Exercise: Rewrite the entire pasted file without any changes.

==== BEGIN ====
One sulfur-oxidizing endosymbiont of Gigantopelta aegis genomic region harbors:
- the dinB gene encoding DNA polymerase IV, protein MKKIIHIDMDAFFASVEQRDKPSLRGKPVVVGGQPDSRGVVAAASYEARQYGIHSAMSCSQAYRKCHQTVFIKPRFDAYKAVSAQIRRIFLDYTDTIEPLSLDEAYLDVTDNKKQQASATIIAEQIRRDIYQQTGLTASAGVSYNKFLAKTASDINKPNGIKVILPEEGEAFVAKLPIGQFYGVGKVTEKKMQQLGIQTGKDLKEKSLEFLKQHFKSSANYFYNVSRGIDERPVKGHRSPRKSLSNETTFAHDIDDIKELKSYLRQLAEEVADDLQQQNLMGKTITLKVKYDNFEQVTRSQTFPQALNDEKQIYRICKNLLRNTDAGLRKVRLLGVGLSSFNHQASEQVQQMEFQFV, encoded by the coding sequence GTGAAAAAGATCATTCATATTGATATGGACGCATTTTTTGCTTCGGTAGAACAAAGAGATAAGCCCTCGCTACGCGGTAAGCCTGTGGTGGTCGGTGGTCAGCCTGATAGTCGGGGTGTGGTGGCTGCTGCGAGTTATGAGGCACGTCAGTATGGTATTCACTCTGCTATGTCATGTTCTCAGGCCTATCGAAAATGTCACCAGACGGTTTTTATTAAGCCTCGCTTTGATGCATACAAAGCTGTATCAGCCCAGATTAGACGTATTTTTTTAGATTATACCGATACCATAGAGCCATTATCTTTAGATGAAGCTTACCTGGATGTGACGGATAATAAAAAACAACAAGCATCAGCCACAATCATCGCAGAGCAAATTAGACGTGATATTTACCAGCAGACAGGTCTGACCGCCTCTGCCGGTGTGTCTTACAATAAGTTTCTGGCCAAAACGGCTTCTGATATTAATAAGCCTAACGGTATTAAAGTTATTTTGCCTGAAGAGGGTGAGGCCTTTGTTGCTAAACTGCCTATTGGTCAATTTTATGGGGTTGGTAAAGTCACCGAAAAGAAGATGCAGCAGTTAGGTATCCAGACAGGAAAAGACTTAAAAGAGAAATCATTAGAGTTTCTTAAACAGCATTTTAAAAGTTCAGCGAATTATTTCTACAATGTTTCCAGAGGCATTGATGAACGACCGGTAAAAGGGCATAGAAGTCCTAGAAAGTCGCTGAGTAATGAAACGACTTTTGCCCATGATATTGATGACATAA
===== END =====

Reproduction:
One sulfur-oxidizing endosymbiont of Gigantopelta aegis genomic region harbors:
- the dinB gene encoding DNA polymerase IV, protein MKKIIHIDMDAFFASVEQRDKPSLRGKPVVVGGQPDSRGVVAAASYEARQYGIHSAMSCSQAYRKCHQTVFIKPRFDAYKAVSAQIRRIFLDYTDTIEPLSLDEAYLDVTDNKKQQASATIIAEQIRRDIYQQTGLTASAGVSYNKFLAKTASDINKPNGIKVILPEEGEAFVAKLPIGQFYGVGKVTEKKMQQLGIQTGKDLKEKSLEFLKQHFKSSANYFYNVSRGIDERPVKGHRSPRKSLSNETTFAHDIDDIKELKSYLRQLAEEVADDLQQQNLMGKTITLKVKYDNFEQVTRSQTFPQALNDEKQIYRICKNLLRNTDAGLRKVRLLGVGLSSFNHQASEQVQQMEFQFV, encoded by the coding sequence GTGAAAAAGATCATTCATATTGATATGGACGCATTTTTTGCTTCGGTAGAACAAAGAGATAAGCCCTCGCTACGCGGTAAGCCTGTGGTGGTCGGTGGTCAGCCTGATAGTCGGGGTGTGGTGGCTGCTGCGAGTTATGAGGCACGTCAGTATGGTATTCACTCTGCTATGTCATGTTCTCAGGCCTATCGAAAATGTCACCAGACGGTTTTTATTAAGCCTCGCTTTGATGCATACAAAGCTGTATCAGCCCAGATTAGACGTATTTTTTTAGATTATACCGATACCATAGAGCCATTATCTTTAGATGAAGCTTACCTGGATGTGACGGATAATAAAAAACAACAAGCATCAGCCACAATCATCGCAGAGCAAATTAGACGTGATATTTACCAGCAGACAGGTCTGACCGCCTCTGCCGGTGTGTCTTACAATAAGTTTCTGGCCAAAACGGCTTCTGATATTAATAAGCCTAACGGTATTAAAGTTATTTTGCCTGAAGAGGGTGAGGCCTTTGTTGCTAAACTGCCTATTGGTCAATTTTATGGGGTTGGTAAAGTCACCGAAAAGAAGATGCAGCAGTTAGGTATCCAGACAGGAAAAGACTTAAAAGAGAAATCATTAGAGTTTCTTAAACAGCATTTTAAAAGTTCAGCGAATTATTTCTACAATGTTTCCAGAGGCATTGATGAACGACCGGTAAAAGGGCATAGAAGTCCTAGAAAGTCGCTGAGTAATGAAACGACTTTTGCCCATGATATTGATGACATAA